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Regional governments need to attract better investment opportunities for their citizens, if Caribbean countries are to survive the current financial crisis.

Barbados’ Ambassador to CARICOM, David Comissiong, made this clear recently, as he gave a synopsis of aspects of the CARICOM Single Market and Economy (CSME) to the Barbados Government Information Service.

The Ambassador maintained that although regional governments depended on outside sources of financing and assistance to enhance development, it was critical for member states to pool their resources and try to make financing and investment capital available at both the national and CARICOM levels. 

He noted that Prime Minister Mia Amor Mottley had been pushing CARICOM to establish new financial instruments, since there was close to US$50 million deposited in bank accounts across the Caribbean Community, which was earning almost no interest.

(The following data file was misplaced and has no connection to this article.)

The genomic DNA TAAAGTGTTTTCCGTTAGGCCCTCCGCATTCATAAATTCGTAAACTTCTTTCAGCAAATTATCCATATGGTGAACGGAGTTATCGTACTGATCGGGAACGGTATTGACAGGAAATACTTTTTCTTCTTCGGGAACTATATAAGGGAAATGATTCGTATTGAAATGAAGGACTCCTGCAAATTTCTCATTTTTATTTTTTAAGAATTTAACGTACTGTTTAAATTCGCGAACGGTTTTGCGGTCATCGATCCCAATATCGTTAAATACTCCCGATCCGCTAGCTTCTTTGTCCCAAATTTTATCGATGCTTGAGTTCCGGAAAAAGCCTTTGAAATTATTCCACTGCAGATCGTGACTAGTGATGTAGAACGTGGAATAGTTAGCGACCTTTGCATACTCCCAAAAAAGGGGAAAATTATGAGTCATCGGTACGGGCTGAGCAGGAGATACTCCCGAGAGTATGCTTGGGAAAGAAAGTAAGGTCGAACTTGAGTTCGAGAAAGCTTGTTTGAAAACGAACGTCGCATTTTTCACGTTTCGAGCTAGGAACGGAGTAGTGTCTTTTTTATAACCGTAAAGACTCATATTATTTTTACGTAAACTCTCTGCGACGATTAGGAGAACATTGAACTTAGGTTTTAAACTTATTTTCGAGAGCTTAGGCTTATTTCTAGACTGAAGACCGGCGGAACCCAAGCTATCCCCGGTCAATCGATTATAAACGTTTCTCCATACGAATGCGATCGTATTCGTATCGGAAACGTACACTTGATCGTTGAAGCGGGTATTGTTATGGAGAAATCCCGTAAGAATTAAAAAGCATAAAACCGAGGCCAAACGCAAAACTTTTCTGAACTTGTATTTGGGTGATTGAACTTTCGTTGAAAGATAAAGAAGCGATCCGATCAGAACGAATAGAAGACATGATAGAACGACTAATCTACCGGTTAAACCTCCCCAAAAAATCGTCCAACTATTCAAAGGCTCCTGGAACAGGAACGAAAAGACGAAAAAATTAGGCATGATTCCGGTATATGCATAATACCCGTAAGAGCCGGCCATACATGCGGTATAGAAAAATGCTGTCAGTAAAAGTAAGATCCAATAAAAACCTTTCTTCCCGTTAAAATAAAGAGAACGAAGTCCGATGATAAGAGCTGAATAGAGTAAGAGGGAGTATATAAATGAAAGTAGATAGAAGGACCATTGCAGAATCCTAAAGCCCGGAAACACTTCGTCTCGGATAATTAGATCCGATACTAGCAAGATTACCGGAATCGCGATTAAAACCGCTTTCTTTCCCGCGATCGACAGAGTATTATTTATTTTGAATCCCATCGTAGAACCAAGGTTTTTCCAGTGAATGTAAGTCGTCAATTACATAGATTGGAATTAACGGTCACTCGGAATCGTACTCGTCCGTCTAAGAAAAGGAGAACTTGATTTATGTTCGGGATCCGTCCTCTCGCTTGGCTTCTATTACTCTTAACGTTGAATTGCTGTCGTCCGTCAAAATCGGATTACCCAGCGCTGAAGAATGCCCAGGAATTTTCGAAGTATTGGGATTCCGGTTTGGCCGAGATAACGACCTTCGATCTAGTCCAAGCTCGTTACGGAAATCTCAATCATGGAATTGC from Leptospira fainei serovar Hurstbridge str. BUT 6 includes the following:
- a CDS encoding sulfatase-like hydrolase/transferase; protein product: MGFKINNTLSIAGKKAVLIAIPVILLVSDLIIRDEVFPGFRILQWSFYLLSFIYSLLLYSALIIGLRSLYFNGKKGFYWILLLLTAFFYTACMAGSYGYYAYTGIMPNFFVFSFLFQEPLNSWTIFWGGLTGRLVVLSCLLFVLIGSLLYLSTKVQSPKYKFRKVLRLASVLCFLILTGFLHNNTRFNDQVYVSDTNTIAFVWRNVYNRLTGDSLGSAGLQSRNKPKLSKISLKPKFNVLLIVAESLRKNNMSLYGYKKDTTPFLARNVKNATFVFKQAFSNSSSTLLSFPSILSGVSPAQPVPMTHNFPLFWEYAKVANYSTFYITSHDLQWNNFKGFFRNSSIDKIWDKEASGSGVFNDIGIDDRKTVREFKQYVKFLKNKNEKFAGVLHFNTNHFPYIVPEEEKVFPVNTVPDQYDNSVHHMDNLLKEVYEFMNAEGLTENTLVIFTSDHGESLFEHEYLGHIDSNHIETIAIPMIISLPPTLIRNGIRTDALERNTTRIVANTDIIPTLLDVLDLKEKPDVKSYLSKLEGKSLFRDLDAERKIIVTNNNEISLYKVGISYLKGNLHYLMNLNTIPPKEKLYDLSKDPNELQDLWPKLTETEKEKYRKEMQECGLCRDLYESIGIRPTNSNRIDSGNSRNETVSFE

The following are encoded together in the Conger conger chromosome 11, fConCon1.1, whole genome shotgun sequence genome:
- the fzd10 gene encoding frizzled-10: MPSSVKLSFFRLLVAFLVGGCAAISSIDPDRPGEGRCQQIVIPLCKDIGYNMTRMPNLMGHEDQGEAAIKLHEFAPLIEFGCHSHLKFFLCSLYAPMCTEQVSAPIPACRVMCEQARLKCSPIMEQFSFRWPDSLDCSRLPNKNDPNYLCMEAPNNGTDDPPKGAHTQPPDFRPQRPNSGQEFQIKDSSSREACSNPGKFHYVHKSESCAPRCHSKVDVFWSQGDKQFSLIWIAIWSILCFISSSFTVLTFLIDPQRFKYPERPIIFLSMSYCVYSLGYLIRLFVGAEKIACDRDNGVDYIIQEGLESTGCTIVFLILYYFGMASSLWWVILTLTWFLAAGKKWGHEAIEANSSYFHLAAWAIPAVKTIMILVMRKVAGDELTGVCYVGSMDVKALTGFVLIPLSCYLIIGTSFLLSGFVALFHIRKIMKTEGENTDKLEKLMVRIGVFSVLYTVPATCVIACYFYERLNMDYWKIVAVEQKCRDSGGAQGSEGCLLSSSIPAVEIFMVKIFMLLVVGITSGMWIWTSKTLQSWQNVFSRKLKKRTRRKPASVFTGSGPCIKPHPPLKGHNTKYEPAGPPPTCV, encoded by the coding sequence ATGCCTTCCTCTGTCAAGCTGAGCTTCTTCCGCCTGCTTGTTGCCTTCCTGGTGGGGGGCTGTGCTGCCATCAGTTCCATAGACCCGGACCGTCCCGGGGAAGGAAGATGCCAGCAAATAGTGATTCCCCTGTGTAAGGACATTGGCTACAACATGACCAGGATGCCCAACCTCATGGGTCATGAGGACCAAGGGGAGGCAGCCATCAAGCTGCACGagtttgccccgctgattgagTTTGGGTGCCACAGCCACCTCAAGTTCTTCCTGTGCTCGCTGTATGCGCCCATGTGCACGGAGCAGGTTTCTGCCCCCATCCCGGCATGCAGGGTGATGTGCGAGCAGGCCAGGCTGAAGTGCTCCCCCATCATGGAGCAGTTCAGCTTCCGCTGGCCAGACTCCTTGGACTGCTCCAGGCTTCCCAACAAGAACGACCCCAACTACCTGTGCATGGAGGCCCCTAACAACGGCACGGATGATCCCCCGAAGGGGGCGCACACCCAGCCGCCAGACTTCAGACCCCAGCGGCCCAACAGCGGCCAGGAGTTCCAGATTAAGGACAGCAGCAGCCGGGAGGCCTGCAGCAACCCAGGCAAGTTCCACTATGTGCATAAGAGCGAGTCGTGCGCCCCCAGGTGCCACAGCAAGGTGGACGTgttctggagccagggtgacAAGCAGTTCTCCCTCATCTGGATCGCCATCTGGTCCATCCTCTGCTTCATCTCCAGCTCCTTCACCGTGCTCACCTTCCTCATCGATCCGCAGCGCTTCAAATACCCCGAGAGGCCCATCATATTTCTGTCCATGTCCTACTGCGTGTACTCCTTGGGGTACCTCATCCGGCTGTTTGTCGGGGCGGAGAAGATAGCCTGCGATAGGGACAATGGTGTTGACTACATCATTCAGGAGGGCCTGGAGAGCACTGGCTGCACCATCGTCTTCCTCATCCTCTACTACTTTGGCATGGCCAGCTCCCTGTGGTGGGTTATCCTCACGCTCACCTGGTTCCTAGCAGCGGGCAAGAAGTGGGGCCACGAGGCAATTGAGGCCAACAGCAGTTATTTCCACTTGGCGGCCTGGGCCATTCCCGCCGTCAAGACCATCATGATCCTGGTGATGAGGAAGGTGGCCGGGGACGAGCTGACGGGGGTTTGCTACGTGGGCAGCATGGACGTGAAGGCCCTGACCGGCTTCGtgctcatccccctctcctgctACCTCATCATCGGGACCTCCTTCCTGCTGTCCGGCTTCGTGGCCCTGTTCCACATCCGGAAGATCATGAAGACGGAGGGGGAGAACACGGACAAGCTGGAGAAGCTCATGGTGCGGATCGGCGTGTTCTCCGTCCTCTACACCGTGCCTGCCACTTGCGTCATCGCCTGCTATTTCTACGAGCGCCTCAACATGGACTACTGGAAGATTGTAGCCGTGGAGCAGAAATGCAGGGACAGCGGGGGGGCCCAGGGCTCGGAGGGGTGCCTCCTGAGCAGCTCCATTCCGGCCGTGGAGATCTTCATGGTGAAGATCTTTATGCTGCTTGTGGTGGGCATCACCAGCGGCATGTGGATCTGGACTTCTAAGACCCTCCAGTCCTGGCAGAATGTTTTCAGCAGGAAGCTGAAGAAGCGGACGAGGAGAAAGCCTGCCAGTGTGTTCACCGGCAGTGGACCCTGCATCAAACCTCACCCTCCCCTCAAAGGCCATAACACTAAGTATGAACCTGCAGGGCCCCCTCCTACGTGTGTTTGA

“I believe the banks are now giving people 0.1 per cent in interest.  CARICOM citizens are actually paying the banks to keep their money on their accounts.

So, Prime Minister Mottley has been saying to the CARICOM Development Fund [and to] the Caribbean Development Bank that we have to walk together [and] they have to establish new bonds that CARICOM citizens can invest in,” he noted.

He advised CARICOM citizens that instead of allowing the banks to keep their money that it would be better for them to acquire bonds, which would give them greater earnings. 

He was of the view that those bonds could then be used to establish a fund that would be available to CARICOM governments and countries to facilitate development.

Ambassador Comissiong also pointed to plans to inject $20 million into Fund Access, $10 million into the Trust Loan programme, the creation of an industrial transformation fund that would be financed up to $70 million, and a home building programme worth some $40 million, as part of the initiatives created by Barbados to boost local investment.


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